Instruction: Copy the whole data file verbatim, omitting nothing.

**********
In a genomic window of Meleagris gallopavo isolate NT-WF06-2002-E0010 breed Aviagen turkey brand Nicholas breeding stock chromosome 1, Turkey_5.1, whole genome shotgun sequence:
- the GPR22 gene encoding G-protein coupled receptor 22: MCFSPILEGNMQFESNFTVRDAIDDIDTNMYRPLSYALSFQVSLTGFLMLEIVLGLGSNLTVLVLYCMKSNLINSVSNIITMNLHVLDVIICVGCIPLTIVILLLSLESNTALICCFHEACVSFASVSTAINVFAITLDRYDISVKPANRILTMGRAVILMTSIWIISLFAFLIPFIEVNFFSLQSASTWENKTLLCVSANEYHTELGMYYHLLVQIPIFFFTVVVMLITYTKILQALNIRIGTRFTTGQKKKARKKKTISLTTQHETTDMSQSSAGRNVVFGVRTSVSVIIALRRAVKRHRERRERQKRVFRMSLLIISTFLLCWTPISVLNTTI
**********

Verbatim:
In a genomic window of Meleagris gallopavo isolate NT-WF06-2002-E0010 breed Aviagen turkey brand Nicholas breeding stock chromosome 1, Turkey_5.1, whole genome shotgun sequence:
- the GPR22 gene encoding G-protein coupled receptor 22: MCFSPILEGNMQFESNFTVRDAIDDIDTNMYRPLSYALSFQVSLTGFLMLEIVLGLGSNLTVLVLYCMKSNLINSVSNIITMNLHVLDVIICVGCIPLTIVILLLSLESNTALICCFHEACVSFASVSTAINVFAITLDRYDISVKPANRILTMGRAVILMTSIWIISLFAFLIPFIEVNFFSLQSASTWENKTLLCVSANEYHTELGMYYHLLVQIPIFFFTVVVMLITYTKILQALNIRIGTRFTTGQKKKARKKKTISLTTQHETTDMSQSSAGRNVVFGVRTSVSVIIALRRAVKRHRERRERQKRVFRMSLLIISTFLLCWTPISVLNTTI